Now, it turns out that Bickel and some of his colleagues have formed something called National Quit & Recovery Registry, which “collects the experiences of those in recovery through web-based sharing to enhance scientists' understanding of addiction, whether to tobacco, alcohol, drugs, or harmful behaviors, such as overeating, excessive sexual activity, and gambling.”
I’m not sure what kind of effect this will have on getting people sober, but knowledge of what addicts people and how they are affected by it can’t be bad. Among the serious shortcomings of the medical community in the past has been the almost criminal shortage of addiction as part of physicians’ education. A family physician just a few years ago would typically have one hour of instruction on alcoholism during his entire training which lasts for years, for example. The irony here is that medical people are highly susceptible to alcoholism and drug abuse and even have their own subdivision of AA called Cadeceus.
Says Bickel, "No one has ever systematically looked at people in long-term recovery for clues about beating addiction. Yet we know from neuro-imaging studies that addiction literally changes the structure of the brain. We know, too, that those changes can persist months and even years into recovery. So we're trying to understand the addictive brain by shining a spotlight on the recovery process.
"There is so much to learn. We can learn what methods these recovery heroes used to quit their addiction, and what strategies they use to remain in recovery when faced with challenging circumstances, such as the temptations associated with the holidays. We can learn about their decision-making skills. And, with neuroimaging techniques, we can learn how their success impacts their brain function."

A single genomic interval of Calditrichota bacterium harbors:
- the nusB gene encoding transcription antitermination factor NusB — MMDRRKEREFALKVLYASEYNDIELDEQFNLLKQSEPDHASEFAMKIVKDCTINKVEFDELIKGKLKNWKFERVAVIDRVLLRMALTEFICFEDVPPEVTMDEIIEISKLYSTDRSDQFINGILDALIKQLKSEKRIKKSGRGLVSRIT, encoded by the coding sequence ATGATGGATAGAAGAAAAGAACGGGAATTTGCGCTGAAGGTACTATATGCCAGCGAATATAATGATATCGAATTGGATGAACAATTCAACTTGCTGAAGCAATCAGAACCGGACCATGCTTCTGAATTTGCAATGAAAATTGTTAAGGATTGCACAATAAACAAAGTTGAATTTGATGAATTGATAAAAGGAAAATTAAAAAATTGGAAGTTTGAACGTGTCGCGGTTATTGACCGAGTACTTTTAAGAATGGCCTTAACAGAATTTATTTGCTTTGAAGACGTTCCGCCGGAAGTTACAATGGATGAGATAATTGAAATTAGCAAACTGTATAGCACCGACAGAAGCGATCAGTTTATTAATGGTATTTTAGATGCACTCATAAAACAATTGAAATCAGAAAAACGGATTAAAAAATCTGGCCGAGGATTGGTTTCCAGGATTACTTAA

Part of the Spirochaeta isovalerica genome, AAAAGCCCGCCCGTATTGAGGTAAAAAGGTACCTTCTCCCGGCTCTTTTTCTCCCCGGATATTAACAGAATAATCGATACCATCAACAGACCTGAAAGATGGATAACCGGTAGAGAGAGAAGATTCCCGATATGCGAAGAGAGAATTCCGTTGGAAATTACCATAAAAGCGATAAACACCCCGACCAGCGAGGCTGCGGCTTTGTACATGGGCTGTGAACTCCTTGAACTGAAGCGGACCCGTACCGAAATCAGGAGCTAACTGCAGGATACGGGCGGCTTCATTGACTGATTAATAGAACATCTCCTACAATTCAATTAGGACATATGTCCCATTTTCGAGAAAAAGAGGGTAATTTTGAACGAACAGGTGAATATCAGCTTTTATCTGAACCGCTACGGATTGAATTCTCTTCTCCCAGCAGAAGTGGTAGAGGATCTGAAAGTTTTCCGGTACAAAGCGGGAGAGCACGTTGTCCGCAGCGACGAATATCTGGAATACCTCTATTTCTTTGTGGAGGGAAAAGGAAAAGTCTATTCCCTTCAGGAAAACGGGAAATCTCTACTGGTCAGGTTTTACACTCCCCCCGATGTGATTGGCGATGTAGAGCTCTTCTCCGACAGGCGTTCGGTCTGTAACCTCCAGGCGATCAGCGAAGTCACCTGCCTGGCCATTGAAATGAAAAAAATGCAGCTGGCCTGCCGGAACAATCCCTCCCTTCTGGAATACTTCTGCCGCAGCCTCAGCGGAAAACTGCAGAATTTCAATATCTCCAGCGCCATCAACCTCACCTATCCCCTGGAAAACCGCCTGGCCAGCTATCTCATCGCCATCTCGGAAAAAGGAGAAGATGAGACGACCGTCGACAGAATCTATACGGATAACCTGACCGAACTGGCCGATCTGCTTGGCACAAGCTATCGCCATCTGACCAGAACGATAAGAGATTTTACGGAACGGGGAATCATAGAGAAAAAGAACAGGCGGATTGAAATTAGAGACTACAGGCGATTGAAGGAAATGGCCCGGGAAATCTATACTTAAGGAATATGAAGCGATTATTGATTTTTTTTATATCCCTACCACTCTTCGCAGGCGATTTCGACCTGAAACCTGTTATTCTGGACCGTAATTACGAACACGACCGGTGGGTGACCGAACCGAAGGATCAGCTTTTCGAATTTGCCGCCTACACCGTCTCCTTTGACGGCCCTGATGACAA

There is woefully little data about how addicts successfully control their disease over a period of time (there is no “cure”) or even how many of them have any degree of success. The best estimates to this point have generally been guesses. The cost in raw numbers—not including the human factor—is staggering: According to the National Institute on Drug Abuse, substance abuse alone costs the United States more than $600 billion annually in health care expenditures, crime-related costs, and lost productivity.
Here’s how the program works: On an anonymous and confidential basis, registry participants provide scientists with information about their addictions and their paths to recovery. They also indicate the level of their willingness to volunteer for studies, which may involve the completion of online questionnaires or the undertaking of Web-based tasks. In some cases, registrants may be invited to participate in more detailed studies at the Virginia Tech Carilion Research Institute in Roanoke.
Here’s the link to the registry.